A Close-up View of the

"Single-Seed Hawthorn"

Crataegus monogyna

by Brian Johnston   (Canada)

The beautiful Hawthorn, that has now put on
Its summer luxury of snowy wreaths,
Bending its branches in exuberant bloom,
While to the light enamour'd gale it breathes,
Rife as its loveliness, its rare perfume.
Glory of England's landscape! Favourite tree
Of bard or lover! It flings far and free
Its grateful incense.

From the "Forest Minstrel"  by William Howitt

The hawthorn tree photographed for this article grows in the flood plain of a small river, and is located about ten metres from the bank.  About three metres in height, it has branches almost to ground level.  Strangely, if hawthorns grow in a forest environment, they tend to shed their lower branches and look more like “normal” trees.  Since the trees’ branches possess many straight, stout spines, hawthorns have been a popular “hedgerow” or boundary tree, used to discourage entry into properties.

Crataegus monogyna is a member of the Rosaceae family.  The genus name Crataegus derives from the ancient Greek for strength, and refers to the tough hardwood of the trunk and branches.  (Walking sticks are sometimes made from hawthorn wood.)  Monogyna, the species name, refers to the fruit of the plant, which has a single (mono) seed (gyna).  There are several common names for this species other than “single-seed hawthorn”, including “whitethorn”, and “may”.

At the beginning of May, the hawthorn tree is liberally sprinkled with tiny, almost spherical white buds.  The image on the right shows the five, pointed sepals, (modified leaves), that ring each bud’s base, and the swellings at the end of the stalks that indicate the presence of immature ovaries.

The blooming process occurs over the relatively short period of seven to ten days.  The image that follows shows this development at an early stage.

Clusters of white, five-petaled flowers are so numerous as to almost obscure the tree’s leaves and branches.  The flowers are often described in the literature as being “scented” or “heavily scented”, which in my opinion, gives the impression that their smell is pleasant.  Perhaps, to some, but I find the scent to be vaguely “fishy” and not pleasant at all!  (This may be due to the fact that I bring branches indoors in order to photograph them, and this concentrates the smell in a smaller volume than that of the out-of-doors.)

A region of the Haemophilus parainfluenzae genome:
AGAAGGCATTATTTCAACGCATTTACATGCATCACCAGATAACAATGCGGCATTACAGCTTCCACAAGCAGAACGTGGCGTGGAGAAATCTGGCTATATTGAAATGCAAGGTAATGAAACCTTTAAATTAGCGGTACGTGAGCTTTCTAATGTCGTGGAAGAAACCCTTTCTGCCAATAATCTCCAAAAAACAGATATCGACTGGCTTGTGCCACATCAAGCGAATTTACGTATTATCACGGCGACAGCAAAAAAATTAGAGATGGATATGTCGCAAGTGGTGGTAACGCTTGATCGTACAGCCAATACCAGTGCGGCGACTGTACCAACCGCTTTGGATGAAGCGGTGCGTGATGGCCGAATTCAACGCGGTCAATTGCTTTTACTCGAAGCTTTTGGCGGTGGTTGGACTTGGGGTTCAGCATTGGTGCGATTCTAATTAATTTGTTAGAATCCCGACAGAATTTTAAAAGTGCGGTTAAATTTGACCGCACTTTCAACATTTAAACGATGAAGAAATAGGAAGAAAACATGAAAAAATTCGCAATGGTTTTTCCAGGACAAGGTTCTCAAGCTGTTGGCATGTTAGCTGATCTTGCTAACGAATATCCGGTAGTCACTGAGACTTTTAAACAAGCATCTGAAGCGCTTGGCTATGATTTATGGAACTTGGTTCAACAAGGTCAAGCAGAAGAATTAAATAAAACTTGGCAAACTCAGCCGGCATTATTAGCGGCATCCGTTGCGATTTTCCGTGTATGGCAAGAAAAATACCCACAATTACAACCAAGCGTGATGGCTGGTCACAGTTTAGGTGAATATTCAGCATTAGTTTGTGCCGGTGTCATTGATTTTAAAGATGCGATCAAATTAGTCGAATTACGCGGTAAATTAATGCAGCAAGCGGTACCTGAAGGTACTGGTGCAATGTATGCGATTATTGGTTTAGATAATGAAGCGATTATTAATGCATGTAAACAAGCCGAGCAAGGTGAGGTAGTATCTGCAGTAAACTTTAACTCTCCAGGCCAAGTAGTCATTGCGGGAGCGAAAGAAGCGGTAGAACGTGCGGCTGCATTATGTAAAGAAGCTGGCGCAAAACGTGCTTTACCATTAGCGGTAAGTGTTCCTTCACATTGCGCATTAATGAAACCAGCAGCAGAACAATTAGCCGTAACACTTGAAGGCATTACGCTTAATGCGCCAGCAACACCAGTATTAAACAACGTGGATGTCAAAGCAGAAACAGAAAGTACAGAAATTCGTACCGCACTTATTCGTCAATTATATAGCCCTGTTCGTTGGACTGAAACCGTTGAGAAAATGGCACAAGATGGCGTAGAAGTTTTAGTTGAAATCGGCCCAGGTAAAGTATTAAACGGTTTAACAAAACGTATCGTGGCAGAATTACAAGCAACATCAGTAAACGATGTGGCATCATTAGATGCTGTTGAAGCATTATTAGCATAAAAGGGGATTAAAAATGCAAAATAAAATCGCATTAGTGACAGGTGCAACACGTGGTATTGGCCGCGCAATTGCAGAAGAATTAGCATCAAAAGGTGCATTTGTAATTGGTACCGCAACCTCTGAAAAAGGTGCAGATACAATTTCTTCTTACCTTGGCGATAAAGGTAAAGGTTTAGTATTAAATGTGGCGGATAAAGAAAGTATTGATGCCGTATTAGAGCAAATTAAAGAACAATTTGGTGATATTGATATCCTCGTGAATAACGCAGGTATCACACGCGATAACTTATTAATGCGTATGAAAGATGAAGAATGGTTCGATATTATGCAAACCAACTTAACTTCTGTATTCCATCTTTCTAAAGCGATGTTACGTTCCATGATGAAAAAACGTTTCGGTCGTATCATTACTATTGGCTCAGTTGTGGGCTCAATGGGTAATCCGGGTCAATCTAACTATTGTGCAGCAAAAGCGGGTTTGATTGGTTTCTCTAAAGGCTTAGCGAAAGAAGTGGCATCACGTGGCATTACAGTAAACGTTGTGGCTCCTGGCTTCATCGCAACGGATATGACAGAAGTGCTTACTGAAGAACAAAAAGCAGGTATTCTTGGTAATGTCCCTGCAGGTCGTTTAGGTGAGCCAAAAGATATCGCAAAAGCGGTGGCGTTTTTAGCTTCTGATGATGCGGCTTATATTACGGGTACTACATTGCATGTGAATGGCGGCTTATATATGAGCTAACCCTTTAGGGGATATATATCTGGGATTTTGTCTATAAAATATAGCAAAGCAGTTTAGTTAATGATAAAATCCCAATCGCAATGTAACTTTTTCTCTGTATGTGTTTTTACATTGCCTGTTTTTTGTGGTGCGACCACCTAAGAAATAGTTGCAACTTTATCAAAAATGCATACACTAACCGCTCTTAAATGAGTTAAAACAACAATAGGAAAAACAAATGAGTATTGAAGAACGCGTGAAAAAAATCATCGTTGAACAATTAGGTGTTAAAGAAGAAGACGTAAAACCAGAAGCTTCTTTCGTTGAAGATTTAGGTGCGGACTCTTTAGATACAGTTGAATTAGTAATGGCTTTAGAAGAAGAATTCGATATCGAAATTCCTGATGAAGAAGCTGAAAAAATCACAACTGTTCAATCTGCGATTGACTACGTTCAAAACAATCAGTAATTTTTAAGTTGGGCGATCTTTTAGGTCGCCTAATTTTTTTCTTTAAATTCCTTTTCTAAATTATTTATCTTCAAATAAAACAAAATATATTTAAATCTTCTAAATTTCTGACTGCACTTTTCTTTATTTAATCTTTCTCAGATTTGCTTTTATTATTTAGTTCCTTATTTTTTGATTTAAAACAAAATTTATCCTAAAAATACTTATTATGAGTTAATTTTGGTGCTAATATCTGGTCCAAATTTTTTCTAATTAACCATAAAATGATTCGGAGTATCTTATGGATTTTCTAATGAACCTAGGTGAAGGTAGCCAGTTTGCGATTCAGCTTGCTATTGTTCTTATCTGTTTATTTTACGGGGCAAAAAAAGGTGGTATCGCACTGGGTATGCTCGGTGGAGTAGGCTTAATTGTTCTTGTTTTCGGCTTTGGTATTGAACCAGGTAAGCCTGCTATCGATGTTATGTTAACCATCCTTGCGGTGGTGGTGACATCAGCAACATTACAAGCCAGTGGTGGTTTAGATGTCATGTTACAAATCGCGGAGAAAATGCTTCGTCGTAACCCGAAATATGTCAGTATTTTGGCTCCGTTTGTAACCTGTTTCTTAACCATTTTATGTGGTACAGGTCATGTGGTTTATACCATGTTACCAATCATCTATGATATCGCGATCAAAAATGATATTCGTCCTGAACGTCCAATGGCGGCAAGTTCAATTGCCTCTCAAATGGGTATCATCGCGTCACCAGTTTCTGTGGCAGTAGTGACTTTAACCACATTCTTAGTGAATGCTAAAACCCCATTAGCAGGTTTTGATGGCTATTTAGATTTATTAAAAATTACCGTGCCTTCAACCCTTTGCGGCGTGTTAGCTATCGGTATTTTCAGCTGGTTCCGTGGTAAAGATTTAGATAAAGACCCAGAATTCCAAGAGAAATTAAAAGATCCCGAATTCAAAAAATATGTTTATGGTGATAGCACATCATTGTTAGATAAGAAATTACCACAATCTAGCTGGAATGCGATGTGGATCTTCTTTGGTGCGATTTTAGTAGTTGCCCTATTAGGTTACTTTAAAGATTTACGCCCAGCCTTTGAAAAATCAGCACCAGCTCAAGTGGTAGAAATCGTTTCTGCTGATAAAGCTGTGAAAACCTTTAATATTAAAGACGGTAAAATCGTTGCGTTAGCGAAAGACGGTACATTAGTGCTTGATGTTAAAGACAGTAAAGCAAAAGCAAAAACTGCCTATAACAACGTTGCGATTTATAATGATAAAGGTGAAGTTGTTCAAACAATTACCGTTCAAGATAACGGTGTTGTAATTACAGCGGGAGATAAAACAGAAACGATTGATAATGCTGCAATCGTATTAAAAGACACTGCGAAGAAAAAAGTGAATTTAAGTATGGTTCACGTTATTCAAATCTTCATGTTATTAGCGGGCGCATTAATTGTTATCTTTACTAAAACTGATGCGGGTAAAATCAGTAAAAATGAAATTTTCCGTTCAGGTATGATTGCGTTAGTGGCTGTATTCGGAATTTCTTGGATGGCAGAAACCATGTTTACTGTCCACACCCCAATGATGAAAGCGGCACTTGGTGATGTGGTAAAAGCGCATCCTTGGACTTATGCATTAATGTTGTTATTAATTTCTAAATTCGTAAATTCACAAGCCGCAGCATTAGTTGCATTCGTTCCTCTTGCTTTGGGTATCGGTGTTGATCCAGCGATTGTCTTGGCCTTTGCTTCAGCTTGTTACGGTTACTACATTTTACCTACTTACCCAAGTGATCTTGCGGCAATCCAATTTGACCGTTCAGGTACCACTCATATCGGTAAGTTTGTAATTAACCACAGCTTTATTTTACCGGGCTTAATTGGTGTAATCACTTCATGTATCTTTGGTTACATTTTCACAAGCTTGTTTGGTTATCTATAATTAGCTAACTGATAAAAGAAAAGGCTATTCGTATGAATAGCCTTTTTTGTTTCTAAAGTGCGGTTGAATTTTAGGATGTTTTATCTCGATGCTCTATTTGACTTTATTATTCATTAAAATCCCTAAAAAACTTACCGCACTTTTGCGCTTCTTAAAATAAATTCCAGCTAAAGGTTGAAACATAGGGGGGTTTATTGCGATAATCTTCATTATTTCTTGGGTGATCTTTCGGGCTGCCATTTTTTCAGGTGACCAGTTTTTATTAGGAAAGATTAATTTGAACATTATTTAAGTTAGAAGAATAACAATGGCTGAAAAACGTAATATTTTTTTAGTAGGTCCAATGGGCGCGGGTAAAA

At any given time, a branch has blooms in many developmental stages.  Notice below that when a flower first opens, the anthers are large and a bright red colour.  In less than twenty four hours the anthers appear to shrink, and take on a dark brown colouration.

Hawthorn flowers have five, relatively thick, rounded petals with irregular edges.  Notice the sharp spine in the lower left of the image.

Closer views of spines can be seen below.  The tree is located in an area with no paths, and reaching it though long grass and vines, that are almost waist height, is a very difficult task.  As if this wasn’t enough, every trip to the tree resulted in blood loss, due to the vicious spines. 

The four images below show typical flower clusters.  Notice the rough edges on petals, and the red tips of the sepals at the base of each flower.

Here are three closer views of several “just opened” flowers.  Notice in the third image, that the change in the appearance of anthers has begun to occur.